I'm diving back into the Murder in the Greenhouse mystery I wrote about two-thirds of in 1993-1994 as part of your writers group at that time. I'm thinking about starting a new cozy series based on the original premise of an organic farmer protagonist.

    Mainly I'm astonished by how much I have learned about writing in the ensuing 18 years and how, frankly, crappy the writing is in my first book. As you mention in your gleaning of the substance in your early work, I think I can use the essence of the characters and setting. But the writing? I'm starting from scratch. Time does march on.


  2. I have also lost a great deal of work along the way and it is discouraging. As Edith notes, rereading old work can be discouraging since we've learned so much about writing since. Writing is, after all, a process. I think we improve with age. However, old manuscripts can be rewritten and improved upon if we save them.

  3. As a former techie and girl geek, I am a great believer in the "hard" copy. Still have (embarrassing) essays and papers from college. It helps to see one's growth as a writer over the years and decades. Sometimes I still steal stuff from my first unpublished novel. Even flawed fiction can have some gems.

  4. I think you're all correct about how earlier work can show us how much we've grown as writers. And perhaps it's good for us to wince once in a while over our earlier efforts, and then smile and move on.

    What can I say about paper? I love hard copy. I now keep paper files of everything I think is worth keeping and publishing, which means my office is a mess but that's another story.

    Thanks for commenting.

  5. Susan, in preparation for leaving town, i started going through old clips from the mid-'80s when i was community editor & feature writer for the gd times. Since many of the features were historical pieces about Cape Ann, i handed them over to Fred and Stephanie Buck, archivists at the Cape Ann Museum. later, i got to reading the duplicates i still had, and they're so presumptuously folksy, i'm heartily embarrassed. aargh! grace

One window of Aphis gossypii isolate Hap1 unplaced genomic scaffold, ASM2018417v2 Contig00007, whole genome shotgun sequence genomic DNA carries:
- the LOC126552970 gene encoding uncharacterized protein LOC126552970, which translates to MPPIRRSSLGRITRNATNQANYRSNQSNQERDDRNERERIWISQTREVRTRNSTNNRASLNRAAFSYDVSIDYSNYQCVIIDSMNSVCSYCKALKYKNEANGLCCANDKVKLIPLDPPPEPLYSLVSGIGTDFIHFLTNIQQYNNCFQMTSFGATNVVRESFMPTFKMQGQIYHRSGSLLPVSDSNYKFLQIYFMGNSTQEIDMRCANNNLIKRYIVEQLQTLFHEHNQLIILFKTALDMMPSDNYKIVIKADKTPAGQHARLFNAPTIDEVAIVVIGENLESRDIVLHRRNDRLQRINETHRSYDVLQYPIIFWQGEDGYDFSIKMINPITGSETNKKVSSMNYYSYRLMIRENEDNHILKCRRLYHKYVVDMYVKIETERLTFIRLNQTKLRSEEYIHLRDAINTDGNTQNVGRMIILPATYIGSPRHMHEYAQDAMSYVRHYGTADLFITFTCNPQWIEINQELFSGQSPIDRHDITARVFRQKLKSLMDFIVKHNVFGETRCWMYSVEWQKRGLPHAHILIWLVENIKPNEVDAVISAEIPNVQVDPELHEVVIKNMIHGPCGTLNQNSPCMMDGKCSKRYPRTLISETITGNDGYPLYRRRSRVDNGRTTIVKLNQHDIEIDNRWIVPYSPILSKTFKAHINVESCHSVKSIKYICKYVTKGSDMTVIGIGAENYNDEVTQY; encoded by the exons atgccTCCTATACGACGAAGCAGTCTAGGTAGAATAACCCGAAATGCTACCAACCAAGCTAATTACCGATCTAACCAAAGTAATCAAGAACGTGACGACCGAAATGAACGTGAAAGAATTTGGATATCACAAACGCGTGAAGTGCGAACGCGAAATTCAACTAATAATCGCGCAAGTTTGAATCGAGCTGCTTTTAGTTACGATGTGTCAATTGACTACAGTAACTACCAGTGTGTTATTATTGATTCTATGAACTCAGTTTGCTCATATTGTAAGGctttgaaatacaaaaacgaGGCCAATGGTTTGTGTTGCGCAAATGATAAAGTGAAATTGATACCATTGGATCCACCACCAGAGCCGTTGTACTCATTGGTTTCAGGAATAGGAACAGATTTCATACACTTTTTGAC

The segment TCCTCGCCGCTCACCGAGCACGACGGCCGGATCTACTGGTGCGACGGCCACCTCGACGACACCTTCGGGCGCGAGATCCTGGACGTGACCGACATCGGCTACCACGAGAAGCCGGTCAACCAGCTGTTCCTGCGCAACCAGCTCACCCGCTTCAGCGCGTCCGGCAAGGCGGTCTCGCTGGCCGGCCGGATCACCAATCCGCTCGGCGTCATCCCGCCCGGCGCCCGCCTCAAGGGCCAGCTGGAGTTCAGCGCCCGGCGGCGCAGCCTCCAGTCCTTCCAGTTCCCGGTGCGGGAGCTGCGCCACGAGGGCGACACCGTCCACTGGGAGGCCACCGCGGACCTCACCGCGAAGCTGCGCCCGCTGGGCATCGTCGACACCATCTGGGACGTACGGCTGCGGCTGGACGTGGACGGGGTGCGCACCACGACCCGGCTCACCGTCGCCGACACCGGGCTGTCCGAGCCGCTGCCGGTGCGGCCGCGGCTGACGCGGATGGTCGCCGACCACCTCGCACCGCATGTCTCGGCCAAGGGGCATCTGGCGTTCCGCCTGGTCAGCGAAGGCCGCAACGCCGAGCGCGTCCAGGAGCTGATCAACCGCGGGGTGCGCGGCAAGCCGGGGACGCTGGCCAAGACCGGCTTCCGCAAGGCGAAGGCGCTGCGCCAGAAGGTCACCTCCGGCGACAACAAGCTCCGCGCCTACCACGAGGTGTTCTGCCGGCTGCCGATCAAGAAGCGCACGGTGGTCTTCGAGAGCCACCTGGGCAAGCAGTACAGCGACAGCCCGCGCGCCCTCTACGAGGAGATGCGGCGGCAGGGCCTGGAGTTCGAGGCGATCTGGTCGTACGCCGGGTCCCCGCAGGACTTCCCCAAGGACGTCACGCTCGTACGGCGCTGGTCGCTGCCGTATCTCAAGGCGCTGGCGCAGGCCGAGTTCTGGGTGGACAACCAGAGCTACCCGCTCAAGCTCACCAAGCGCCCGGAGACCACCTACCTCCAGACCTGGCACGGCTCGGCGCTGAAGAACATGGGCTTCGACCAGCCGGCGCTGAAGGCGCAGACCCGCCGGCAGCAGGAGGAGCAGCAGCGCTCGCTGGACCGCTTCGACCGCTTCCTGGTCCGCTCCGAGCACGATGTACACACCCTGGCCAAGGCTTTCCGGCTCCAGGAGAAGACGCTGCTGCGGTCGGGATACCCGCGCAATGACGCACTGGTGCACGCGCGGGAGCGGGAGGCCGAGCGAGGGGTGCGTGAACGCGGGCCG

6. I have a folder of those big 5.5" floppies that I know have stories on them but I'll never retrieve them. However I did dig out a story from 20 years ago and rewrote it with a ghostly twist. It is now a Kindle Single called Ghosts of A Beach Town in Winter and has been climbing steadily on Amazons Selling charts so that's encouraging.

  7. Susan,
    Your post really hit home. Just this morning I sent my daughter-in-law an account of my childhood Halloweens which had been published in 1993. I went through major gyrations to find it, but now our grandchildren are the right age to read it. Even if our writing improves, it's still great to have those old files kicking around somewhere. Paper files will always be a part of this household. Thanks for the fun post. Liz

  8. Perhaps what I should have written was how much I (or we) have changed over the years. I sympathize with Grace's comment about looking back on her early work and being embarrassed by it but I also relate to Kathleen and Elizabeth who both found a way to reuse old work. I have noted that no one said they found old work and just gave it a simple revision and then sent it out. To one degree or another, we don't like our old work as it is.